Culture Minister slaps export ban on John Logie Baird TV treasure trove

By Culture24 Reporter | 29 June 2015

Culture Minister hopes buyer can be found for "hugely important" archive including earliest TV transmission to US

a photo of documents, notebooks and other ephemera
Materials relating to John Logie Baird’s first-ever transmission of trans-Atlantic television pictures have been temporarily barred from export© DCMS
Materials relating to John Logie Baird’s first-ever transmission of trans-Atlantic television pictures are at risk of being exported unless a UK buyer can be found.

The “treasure trove” of items has been temporarily barred for export by Culture Minister Ed Vaizey to provide a last chance to keep the archive in the UK if a British buyer can be found in the time permitted.

UK buyers have until September 28 to raise the required £78,750 asking price.

Among the archive's riches is a gramophone “Phonovision” disc containing an early video recording, made on September 20 1927 depicting images of ‘Stookie Bill’ - one of Baird’s famous ventriloquist dummies.

The earliest Phonovision disc in existence, the object also lays claim to being the world’s earliest surviving video recording.

Between November 1926 and April 1927, Logie Baird and his assistant, Benjamin Clapp, developed the idea of rigging up a receiving station and television receiver in America and transmitting pictures of Stookie Bill over telephone lines from Baird’s laboratories in London to Clapp’s house in Surrey. From there, they were sent by wireless to the East Coast of the United States of America via a powerful transmitter station.

The archive also includes Clapp’s radio log books for the US receiving station and his amateur radio station (GK2Z) used in the transmission, together with related paper ephemera including notes containing the first ever use of the acronym ‘TV’ for television.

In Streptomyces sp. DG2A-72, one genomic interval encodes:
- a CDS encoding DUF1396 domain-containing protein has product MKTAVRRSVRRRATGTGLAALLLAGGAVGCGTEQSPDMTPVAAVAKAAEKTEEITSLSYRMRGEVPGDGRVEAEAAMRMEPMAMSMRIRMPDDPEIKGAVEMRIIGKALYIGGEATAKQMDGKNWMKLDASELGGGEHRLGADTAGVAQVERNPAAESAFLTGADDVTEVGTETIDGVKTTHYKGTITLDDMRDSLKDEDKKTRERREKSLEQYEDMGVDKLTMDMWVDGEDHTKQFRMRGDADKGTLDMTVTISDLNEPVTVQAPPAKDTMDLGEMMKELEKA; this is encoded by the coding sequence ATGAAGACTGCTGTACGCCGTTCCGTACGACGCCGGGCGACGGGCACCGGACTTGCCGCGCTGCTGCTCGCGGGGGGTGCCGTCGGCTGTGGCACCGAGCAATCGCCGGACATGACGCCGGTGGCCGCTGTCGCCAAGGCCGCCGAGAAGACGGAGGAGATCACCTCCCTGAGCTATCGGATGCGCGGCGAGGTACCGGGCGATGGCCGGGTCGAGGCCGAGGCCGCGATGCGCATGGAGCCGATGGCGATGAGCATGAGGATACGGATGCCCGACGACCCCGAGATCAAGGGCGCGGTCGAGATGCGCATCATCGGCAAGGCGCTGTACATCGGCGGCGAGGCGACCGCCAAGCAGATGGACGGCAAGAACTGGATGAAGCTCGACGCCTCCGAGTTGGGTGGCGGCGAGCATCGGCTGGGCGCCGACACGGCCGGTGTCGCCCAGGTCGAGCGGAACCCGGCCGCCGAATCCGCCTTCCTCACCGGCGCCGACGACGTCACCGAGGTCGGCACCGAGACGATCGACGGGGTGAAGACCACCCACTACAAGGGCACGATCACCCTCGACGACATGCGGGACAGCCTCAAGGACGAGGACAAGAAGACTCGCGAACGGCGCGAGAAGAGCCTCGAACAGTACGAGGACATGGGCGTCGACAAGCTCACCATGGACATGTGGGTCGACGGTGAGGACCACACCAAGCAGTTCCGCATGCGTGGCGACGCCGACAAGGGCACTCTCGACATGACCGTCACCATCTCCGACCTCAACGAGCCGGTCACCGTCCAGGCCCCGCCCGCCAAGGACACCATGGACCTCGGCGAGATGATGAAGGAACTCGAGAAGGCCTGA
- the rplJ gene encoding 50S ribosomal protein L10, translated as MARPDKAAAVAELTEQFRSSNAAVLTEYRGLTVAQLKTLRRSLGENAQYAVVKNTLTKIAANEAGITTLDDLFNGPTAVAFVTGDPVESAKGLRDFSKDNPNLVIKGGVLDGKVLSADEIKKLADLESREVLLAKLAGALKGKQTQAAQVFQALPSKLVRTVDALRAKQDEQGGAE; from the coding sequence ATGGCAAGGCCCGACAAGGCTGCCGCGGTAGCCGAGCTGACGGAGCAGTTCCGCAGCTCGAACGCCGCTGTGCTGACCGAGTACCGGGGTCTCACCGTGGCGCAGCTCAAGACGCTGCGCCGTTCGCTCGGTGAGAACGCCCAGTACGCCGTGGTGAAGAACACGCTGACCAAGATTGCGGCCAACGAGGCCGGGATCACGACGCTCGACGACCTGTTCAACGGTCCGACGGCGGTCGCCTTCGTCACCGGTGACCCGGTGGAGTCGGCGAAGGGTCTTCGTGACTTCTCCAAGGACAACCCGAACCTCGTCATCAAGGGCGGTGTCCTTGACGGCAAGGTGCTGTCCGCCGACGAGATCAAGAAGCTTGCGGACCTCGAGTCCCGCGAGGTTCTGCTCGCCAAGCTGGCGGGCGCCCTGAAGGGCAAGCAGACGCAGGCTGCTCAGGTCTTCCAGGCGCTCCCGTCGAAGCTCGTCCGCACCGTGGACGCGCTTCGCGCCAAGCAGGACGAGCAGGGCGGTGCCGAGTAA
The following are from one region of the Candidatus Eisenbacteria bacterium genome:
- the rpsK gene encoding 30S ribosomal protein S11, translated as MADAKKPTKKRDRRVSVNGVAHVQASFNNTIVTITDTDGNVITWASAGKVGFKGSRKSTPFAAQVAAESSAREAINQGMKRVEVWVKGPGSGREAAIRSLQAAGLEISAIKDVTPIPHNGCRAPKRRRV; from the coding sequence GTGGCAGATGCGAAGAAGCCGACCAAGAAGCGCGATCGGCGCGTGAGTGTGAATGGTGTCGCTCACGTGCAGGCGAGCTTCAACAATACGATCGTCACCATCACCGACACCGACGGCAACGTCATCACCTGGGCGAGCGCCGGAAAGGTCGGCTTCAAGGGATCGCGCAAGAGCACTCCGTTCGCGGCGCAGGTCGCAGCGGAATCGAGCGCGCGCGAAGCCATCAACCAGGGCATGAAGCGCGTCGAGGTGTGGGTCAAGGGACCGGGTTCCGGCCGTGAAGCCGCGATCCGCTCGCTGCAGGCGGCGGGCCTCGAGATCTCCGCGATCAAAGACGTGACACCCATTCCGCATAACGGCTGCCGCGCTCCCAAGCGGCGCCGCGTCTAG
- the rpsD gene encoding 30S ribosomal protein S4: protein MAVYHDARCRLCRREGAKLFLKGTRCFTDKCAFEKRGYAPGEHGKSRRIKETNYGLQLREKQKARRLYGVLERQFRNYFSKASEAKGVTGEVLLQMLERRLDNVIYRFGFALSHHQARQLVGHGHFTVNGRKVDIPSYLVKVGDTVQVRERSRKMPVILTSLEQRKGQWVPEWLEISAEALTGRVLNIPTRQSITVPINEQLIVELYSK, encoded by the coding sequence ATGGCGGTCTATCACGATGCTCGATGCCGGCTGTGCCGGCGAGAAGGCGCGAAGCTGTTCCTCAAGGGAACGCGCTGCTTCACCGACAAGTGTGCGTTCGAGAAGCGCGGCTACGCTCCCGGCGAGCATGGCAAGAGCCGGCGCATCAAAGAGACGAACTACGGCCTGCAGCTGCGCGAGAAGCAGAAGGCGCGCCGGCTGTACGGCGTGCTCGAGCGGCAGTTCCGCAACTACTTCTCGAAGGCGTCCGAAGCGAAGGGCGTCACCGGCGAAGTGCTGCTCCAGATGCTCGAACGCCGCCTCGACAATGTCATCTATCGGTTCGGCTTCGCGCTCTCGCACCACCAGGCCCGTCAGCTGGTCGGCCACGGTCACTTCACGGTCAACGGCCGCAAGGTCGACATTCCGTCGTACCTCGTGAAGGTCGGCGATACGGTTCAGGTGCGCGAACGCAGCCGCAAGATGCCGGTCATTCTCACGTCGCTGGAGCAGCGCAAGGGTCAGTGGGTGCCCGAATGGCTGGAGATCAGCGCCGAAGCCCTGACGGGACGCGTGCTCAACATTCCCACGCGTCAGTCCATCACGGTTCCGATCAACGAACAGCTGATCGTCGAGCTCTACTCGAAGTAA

“Britain led the world in the development of television technology during the 1920’s, all due to the pioneering work of John Logie Baird and his colleagues,” said Vaizey.

“It belongs in Britain where it would be of huge importance for the study of the history of television, and I hope a UK buyer will come forward to save it for the nation.”

The Culture Minister took the decision to defer granting an export licence for the items following a recommendation by the Reviewing Committee on the Export of Works of Art and Objects of Cultural Interest, administered by Arts Council England.

Describing the Phonovision disc and the notes connected with the world first of a transantlantic video recording as examples of “British ingenuity and invention at the highest level”, RCEWA Member Christopher Rowell said: “The excitement of the achievement rests in these objects, which we hope will remain in this country as a permanent testament to Logie Baird and his team.

"Their departure abroad would also be a serious loss to scholarship.”

The deferral period may be extended until December 28 if a serious intention to raise funds to purchase the items materialises.

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Why not begin a national fund to buy them, if no buyer can be found?
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